There are many great things about snow. You can snowshoe in it, make snowmen, go sledding, and eat it. But you can also use it to see where animals have traveled. Tracking in winter is a great pastime to help you read the story of the land.
Now, you see some tracks in the snow and they aren’t yours. Who made them? This is where tracking really gets intriguing. First it is good to have an idea of what animals may be up and about in your area. Here in the northeast, woodchucks are hibernating, bears are snoozing (although one may get up and stretch his legs for a short while), and chipmunks are pretty well holed-up underground. So you can eliminate obvious suspects. A lot of animals continue to be active during the winter. Deer, moose, fox, bobcat, squirrel, some mice, and turkey are a few hearty woodland creatures that persevere through the northeastern winter months. How can we narrow down our suspects?
Even if the footprint itself is old or difficult to make out, we can still narrow down prospects by looking at the track pattern. We can categorize our options into 4 groups:
Walkers – These animals have fairly lean bodies and long legs. Humans fit this category. Look at your track pattern. Walkers display a right – left – right – left pattern. Except for models walking down a runway, the width of the track pattern closely fits the width of the hips. Four-legged walkers often display a habit called direct register, in which the back feet land in the prints the front feet made, so when you look at the print, all you see is the back footprint. Walkers include the dogs- coyote, red fox, gray fox, wolf; the cats – bobcat, cougar, lynx; and the ungulates – deer and moose.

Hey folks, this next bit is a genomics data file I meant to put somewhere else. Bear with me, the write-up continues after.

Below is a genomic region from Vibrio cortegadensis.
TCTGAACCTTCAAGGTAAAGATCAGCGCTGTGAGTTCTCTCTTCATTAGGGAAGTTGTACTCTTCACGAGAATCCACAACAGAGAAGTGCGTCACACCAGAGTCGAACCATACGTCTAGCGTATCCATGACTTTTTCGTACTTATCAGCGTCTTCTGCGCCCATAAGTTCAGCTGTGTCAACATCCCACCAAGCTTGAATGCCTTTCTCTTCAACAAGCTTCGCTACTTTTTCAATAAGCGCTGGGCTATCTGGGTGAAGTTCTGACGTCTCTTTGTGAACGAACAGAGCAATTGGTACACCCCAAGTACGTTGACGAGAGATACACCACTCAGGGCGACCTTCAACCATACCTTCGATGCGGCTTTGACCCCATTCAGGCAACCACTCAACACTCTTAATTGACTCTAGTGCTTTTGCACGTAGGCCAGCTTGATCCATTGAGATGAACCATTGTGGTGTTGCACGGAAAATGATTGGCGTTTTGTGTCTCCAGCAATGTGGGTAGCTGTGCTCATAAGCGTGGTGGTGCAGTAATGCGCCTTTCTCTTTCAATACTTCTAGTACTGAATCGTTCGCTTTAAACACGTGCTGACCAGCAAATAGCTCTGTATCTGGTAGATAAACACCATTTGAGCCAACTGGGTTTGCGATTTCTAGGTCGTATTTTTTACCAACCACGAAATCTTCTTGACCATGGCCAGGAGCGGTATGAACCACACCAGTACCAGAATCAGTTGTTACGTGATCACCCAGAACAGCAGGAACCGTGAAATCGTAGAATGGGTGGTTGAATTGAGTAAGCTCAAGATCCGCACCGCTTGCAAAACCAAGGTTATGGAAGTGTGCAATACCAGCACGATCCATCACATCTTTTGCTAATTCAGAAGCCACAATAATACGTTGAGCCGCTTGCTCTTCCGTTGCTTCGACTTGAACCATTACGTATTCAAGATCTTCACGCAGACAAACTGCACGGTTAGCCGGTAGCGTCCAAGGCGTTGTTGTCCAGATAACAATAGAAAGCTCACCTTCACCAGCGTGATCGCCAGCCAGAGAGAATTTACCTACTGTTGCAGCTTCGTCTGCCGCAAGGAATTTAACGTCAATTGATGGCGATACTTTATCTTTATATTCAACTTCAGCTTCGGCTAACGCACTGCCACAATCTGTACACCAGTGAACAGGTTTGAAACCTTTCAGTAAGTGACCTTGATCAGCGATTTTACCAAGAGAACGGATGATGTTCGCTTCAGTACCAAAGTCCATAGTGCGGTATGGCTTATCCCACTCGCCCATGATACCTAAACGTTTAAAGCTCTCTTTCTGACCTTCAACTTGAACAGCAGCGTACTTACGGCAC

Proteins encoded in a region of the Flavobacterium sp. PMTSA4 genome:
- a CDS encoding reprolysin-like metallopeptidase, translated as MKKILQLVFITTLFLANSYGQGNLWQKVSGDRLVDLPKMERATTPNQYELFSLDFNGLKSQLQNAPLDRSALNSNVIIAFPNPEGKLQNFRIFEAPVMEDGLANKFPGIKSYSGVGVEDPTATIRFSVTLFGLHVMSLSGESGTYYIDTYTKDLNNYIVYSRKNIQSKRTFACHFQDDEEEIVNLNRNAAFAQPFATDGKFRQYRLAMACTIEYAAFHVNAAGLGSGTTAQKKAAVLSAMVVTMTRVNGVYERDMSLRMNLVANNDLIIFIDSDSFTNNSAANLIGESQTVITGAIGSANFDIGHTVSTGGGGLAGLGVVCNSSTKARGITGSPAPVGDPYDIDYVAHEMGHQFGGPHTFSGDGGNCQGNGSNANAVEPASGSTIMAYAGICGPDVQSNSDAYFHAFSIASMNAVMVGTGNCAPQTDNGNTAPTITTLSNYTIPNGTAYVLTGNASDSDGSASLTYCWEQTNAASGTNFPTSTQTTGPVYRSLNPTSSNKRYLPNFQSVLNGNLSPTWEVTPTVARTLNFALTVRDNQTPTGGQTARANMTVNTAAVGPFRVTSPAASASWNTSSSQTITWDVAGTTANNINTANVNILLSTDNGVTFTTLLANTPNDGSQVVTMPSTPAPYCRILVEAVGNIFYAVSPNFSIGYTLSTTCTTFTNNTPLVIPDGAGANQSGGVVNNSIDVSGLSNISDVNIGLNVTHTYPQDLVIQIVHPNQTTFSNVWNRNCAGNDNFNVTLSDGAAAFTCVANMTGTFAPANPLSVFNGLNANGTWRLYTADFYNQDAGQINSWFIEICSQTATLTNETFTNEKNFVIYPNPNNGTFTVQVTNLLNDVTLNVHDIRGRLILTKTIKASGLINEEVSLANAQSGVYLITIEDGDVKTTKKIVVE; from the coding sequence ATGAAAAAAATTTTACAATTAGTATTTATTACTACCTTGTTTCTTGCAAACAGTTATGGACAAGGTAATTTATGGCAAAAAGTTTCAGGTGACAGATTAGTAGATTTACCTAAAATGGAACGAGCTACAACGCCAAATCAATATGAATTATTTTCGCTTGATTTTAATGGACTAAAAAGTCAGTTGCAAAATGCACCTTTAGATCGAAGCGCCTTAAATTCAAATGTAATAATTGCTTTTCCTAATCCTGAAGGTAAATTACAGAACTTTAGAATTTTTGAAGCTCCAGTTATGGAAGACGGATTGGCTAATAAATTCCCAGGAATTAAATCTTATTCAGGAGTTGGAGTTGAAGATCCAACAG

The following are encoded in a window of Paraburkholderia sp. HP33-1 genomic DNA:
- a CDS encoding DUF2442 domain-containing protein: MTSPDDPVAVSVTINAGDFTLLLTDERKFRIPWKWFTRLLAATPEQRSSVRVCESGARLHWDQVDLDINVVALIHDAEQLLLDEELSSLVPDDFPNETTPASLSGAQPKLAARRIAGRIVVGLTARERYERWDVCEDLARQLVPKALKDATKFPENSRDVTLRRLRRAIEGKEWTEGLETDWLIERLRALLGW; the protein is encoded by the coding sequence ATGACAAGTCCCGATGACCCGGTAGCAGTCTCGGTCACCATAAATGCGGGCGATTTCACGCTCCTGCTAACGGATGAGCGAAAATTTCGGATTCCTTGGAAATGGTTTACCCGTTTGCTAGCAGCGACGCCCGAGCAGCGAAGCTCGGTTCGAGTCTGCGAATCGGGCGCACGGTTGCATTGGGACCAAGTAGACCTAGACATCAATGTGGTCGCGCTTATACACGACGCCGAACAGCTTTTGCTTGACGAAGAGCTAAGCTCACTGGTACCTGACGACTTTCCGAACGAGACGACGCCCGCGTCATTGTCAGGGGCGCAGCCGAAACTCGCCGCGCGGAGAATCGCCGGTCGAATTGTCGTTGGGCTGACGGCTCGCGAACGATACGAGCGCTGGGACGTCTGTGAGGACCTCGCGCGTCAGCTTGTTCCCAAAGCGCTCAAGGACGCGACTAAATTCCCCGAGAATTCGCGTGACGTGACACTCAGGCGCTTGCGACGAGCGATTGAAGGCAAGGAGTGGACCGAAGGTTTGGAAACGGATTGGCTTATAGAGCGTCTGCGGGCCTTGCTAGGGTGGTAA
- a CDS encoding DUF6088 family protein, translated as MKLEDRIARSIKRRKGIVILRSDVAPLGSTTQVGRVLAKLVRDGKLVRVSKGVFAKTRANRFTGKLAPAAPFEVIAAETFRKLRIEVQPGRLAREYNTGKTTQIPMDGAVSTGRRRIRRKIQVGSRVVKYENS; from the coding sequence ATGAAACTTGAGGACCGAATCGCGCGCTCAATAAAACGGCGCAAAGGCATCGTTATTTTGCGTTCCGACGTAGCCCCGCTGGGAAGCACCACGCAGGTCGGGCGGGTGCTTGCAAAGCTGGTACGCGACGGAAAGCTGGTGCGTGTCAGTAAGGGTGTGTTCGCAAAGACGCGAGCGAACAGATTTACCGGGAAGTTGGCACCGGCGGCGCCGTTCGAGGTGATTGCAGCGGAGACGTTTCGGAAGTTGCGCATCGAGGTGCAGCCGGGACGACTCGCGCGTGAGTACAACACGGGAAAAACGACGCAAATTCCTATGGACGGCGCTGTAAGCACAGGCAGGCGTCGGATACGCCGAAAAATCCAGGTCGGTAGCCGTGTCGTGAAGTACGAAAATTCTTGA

Waddlers – As you might guess, the waddlers have heavy roundish bodies with short legs. Oftentimes waddlers sway side to side because they move both left legs, one at a time, then they move both right legs one at a time. You can read this in their track pattern. Examples of waddlers are porcupine, beaver, muskrat, and opossum. Unlikely winter waddlers are the black bear, woodchuck, raccoon, and skunk. Don’t totally discount raccoon, skunk and even black bear for wintertime prints. Although they may hole-up for a week to a couple of months, they could possibly be found wandering about if the snow does not make traveling too energy intensive.